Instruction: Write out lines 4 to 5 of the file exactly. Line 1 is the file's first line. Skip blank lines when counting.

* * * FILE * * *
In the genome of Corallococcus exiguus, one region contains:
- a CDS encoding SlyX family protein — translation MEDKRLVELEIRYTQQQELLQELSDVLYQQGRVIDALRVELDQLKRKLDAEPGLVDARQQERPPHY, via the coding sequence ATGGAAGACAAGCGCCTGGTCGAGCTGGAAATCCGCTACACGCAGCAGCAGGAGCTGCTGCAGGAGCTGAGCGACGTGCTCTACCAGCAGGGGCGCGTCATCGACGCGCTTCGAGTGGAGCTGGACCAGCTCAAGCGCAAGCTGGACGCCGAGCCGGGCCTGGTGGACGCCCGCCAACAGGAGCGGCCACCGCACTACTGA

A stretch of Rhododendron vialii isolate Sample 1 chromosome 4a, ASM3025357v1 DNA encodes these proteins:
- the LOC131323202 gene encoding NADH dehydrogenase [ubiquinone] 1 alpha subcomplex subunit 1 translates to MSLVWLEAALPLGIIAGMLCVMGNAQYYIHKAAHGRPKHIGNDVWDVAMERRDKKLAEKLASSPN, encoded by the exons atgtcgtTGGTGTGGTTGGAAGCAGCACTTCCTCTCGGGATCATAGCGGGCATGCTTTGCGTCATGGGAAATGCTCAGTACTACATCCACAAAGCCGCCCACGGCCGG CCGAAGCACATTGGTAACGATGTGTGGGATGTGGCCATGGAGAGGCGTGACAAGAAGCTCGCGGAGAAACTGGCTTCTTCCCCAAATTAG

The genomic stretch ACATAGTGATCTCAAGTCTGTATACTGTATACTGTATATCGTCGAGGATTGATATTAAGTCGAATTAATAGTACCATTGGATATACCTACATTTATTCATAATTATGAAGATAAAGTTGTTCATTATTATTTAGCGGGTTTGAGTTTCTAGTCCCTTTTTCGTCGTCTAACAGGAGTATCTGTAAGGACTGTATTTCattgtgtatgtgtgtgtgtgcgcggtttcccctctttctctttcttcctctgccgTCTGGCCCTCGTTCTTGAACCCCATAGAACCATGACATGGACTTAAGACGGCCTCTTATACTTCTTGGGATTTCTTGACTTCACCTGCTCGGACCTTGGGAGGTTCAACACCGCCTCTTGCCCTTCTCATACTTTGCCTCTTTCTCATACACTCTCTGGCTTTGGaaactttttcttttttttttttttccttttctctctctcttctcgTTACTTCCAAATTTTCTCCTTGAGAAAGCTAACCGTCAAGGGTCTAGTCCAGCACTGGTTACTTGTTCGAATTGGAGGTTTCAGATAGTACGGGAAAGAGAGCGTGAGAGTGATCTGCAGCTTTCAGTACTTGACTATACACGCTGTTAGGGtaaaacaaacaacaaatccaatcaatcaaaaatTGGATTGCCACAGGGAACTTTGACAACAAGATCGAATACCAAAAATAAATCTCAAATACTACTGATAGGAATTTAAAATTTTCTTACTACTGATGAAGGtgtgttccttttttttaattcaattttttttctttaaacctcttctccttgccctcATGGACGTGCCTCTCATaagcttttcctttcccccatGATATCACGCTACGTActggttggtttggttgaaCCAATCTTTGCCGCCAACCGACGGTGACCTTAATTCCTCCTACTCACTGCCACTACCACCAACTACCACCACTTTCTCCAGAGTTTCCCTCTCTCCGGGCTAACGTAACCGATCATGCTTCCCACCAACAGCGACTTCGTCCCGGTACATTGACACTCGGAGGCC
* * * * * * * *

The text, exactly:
- the LOC131323202 gene encoding NADH dehydrogenase [ubiquinone] 1 alpha subcomplex subunit 1 translates to MSLVWLEAALPLGIIAGMLCVMGNAQYYIHKAAHGRPKHIGNDVWDVAMERRDKKLAEKLASSPN, encoded by the exons atgtcgtTGGTGTGGTTGGAAGCAGCACTTCCTCTCGGGATCATAGCGGGCATGCTTTGCGTCATGGGAAATGCTCAGTACTACATCCACAAAGCCGCCCACGGCCGG CCGAAGCACATTGGTAACGATGTGTGGGATGTGGCCATGGAGAGGCGTGACAAGAAGCTCGCGGAGAAACTGGCTTCTTCCCCAAATTAG

The genomic stretch ACATAGTGATCTCAAGTCTGTATACTGTATACTGTATATCGTCGAGGATTGATATTAAGTCGAATTAATAGTACCATTGGATATACCTACATTTATTCATAATTATGAAGATAAAGTTGTTCATTATTATTTAGCGGGTTTGAGTTTCTAGTCCCTTTTTCGTCGTCTAACAGGAGTATCTGTAAGGACTGTATTTCattgtgtatgtgtgtgtgtgcgcggtttcccctctttctctttcttcctctgccgTCTGGCCCTCGTTCTTGAACCCCATAGAACCATGACATGGACTTAAGACGGCCTCTTATACTTCTTGGGATTTCTTGACTTCACCTGCTCGGACCTTGGGAGGTTCAACACCGCCTCTTGCCCTTCTCATACTTTGCCTCTTTCTCATACACTCTCTGGCTTTGGaaactttttcttttttttttttttccttttctctctctcttctcgTTACTTCCAAATTTTCTCCTTGAGAAAGCTAACCGTCAAGGGTCTAGTCCAGCACTGGTTACTTGTTCGAATTGGAGGTTTCAGATAGTACGGGAAAGAGAGCGTGAGAGTGATCTGCAGCTTTCAGTACTTGACTATACACGCTGTTAGGGtaaaacaaacaacaaatccaatcaatcaaaaatTGGATTGCCACAGGGAACTTTGACAACAAGATCGAATACCAAAAATAAATCTCAAATACTACTGATAGGAATTTAAAATTTTCTTACTACTGATGAAGGtgtgttccttttttttaattcaattttttttctttaaacctcttctccttgccctcATGGACGTGCCTCTCATaagcttttcctttcccccatGATATCACGCTACGTActggttggtttggttgaaCCAATCTTTGCCGCCAACCGACGGTGACCTTAATTCCTCCTACTCACTGCCACTACCACCAACTACCACCACTTTCTCCAGAGTTTCCCTCTCTCCGGGCTAACGTAACCGATCATGCTTCCCACCAACAGCGACTTCGTCCCGGTACATTGACACTCGGAGGCC